If you are an enterprise technologist or if you love thinking about the incredible future we can build for ourselves you no doubt already track the very interesting Marc Andreessen. His open sharing of views and context via his blog, on YouTube and his Twitter Feed are a great source of information for those seeking insights into the emerging tech scene and we recommend following him there for continuous context.
We had an opportunity to ask Marc for some clarifying thoughts on his views and present them in this two-part series. This first post is on AI, robotics and the future of jobs, the second dives into education, training and some concepts that may help us think through future uses of technology in our lives. A second post in this series will dive into some of the implications of future trends on education, training and our home lives.
Gourley: Marc can you provide any context that can help enterprise technologists think through the potential of disruptions to the workforce that come from advances in technology?
Andreessen: Disruptions like those of the last 300 years will certainly continue and they will continue to bring better, higher quality jobs.
Gourley: But there are those that say AI and Robotics and software that eats the world will destroy jobs.
Andreessen: There have always been those that say that and they have been proven wrong so consistently there are names for their specious thinking. In economic theory this is known as the “Lump of Labor Fallacy” which contends that the amount of work is a fixed sum. This is also at times called the “Luddite Fallacy” to draw attention to the early views of technology haters who thought that there would just be a limited amount of work and automating any of it would put the humans out of a job. Whatever you call this fallacy it has been debunked by real world observation. Technology produces jobs rather than destroying them, and it produces better, safer jobs and generates rising incomes.
Simply put, by applying technology to areas that have not had it before you get more output for the same input. This is the reason you do it, this results in industry that does more with less and generate more value by doing so. That value contributes to the overall economy. The efficiencies also builds new wealth and creates new markets for products and services and new businesses. In short, if you are concerned about job growth you should want more technology, not less.
There is plenty of evidence that underscores this, including the employment cycle we are going through right now. When unemployment was rising after 2008 the proponents of the Luddite Fallacy popped up again but innovation continued, and fortunately the results are clear. Job growth has been strong and positive. There are more new jobs in both the U.S. and globally than ever before.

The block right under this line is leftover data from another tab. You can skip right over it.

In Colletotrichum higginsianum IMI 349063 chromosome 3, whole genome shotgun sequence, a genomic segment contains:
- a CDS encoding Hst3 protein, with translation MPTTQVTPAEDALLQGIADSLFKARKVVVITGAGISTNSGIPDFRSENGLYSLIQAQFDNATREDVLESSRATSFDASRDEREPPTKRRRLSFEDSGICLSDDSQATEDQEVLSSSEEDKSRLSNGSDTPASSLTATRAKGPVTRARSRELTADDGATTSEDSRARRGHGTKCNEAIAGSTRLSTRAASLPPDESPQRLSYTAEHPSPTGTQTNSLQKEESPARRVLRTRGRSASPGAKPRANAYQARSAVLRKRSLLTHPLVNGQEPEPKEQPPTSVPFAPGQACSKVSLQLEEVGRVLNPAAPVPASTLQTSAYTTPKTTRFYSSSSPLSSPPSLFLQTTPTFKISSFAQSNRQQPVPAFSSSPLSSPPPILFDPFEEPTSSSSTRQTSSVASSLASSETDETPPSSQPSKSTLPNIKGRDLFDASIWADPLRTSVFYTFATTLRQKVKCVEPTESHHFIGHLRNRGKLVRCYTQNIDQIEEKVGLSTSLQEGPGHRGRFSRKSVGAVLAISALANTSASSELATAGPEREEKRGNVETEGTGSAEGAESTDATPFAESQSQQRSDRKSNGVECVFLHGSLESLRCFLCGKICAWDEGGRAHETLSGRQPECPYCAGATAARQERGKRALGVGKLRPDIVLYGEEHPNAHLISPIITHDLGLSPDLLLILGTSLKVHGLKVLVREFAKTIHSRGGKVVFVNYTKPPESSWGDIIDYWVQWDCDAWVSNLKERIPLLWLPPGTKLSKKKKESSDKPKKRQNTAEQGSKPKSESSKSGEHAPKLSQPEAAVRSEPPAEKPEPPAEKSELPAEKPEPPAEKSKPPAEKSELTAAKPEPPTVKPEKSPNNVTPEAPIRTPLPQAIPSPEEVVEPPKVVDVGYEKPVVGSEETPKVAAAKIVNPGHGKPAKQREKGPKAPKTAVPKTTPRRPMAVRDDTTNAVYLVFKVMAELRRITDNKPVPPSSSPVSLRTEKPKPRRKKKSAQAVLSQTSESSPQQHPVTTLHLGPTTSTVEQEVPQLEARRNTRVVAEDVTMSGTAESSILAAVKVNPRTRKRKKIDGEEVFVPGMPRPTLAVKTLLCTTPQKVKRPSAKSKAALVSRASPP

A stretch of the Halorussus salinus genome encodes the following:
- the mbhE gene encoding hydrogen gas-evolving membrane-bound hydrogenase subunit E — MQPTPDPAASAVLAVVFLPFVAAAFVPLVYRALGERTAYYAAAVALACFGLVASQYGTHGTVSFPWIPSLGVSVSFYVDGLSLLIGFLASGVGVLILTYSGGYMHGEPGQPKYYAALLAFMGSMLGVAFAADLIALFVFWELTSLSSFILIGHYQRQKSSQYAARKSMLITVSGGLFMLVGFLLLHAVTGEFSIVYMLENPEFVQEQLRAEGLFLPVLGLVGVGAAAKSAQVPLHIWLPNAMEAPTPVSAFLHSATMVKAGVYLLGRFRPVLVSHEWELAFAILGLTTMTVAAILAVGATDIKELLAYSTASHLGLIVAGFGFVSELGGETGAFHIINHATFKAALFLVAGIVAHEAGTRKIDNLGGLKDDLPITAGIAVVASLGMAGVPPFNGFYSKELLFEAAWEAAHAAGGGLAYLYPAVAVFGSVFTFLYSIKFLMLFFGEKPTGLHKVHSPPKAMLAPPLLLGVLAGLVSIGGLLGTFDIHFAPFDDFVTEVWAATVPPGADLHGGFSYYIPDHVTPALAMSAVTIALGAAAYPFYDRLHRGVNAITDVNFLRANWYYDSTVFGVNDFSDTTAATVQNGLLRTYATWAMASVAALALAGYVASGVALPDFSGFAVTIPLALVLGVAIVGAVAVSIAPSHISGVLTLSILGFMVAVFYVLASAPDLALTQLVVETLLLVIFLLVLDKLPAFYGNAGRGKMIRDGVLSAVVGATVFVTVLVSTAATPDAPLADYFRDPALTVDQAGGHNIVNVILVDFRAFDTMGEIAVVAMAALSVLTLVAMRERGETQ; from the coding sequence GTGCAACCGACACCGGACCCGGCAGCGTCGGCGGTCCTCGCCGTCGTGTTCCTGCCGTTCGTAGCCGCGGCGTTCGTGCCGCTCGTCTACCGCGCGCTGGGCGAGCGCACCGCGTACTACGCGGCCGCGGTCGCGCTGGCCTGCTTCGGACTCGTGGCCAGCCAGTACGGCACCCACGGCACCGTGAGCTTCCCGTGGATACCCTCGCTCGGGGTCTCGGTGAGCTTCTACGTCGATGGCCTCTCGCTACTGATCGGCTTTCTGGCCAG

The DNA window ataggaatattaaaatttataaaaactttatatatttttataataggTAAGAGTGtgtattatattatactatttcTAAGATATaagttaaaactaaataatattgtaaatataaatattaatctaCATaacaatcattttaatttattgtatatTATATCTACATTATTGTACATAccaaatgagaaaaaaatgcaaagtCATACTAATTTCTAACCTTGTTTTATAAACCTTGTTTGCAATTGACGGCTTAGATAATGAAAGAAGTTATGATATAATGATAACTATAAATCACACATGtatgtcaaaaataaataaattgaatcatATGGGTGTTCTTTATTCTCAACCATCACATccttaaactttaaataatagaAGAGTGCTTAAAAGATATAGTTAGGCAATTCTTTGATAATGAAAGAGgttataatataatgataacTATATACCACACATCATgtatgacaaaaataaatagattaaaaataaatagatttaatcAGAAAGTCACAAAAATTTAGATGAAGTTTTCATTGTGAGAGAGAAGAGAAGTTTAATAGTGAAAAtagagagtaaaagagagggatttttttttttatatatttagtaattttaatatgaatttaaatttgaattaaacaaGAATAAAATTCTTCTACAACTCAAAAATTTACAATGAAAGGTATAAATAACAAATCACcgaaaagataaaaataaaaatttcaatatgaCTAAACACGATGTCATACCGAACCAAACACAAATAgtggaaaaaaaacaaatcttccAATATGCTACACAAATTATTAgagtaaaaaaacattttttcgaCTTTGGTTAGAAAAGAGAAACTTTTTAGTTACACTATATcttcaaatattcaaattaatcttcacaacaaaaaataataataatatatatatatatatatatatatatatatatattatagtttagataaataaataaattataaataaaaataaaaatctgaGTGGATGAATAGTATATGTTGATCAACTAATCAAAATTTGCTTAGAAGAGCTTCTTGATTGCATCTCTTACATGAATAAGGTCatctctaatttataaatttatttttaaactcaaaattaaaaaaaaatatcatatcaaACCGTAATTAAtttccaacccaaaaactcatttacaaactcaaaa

Gourley: But there has been disruption, right? And all indications are that technology led change will continue to impact every industry and all levels of government.
Andreessen: If the past is any guide yes it continues and all indications are it accelerates.
Gourley: So what do we do to better prepare ourselves, especially our youth, for this change? Are there impacts on education?
Andreessen: This is a key question and one we don’t spend enough time on. To explore it I think we should first look at the premium that the world puts on education and training. The world is getting more and more connected and with that connectivity more of us can take advantage of great opportunities for advancement. But most opportunities will come to those with technical skills. The greatest pain and disruption will come to those who earn a living with unskilled labor. So clearly the positive approach to enhancing opportunities for more is through better, more ubiquitous education and skills training.
The global move is towards unskilled labor going away. This is another 300 year trend that is expected to continue and even accelerate. In farming, for example, the introduction of tractors meant less labor was required for plowing fields and many of those unskilled jobs were eliminated. Today in every industry there are unskilled jobs that will be increasingly downsized so those people who can only survive by unskilled labor will find that their hard lifestyle gets harder. Education and training can help those who currently do unskilled labor and is an absolute must for our youth.
Gourley: I have seen videos of mines, the largest mines in the world, operating with no miners, and that is a disruption, but it is hard to argue that society would want to keep sending people underground in this dangerous work. Is this what you mean?
Andreessen: Coal and other mining are on their way out for labor. The industry will become more efficient and productive by software and machine automation. Expect more skilled labor, designers, engineers, operators, analysts, but much less of the unskilled workforce. All of us should sympathize with those unskilled laborers who lose work because of this, but you are right that society should not be subjecting people to mining. It is unacceptable and years from now people will look back on us and wonder why we could ever consider not replacing those jobs as fast as we can. It is true we need to put thought into this disruption and create new things for people to do, but this will only work if we pay enough attention to education and training.
The second installment of this series will focus more on education, training and what to do to accelerate positive change. Get an early look by signing up for our newsletter, the CTOvision Daily.
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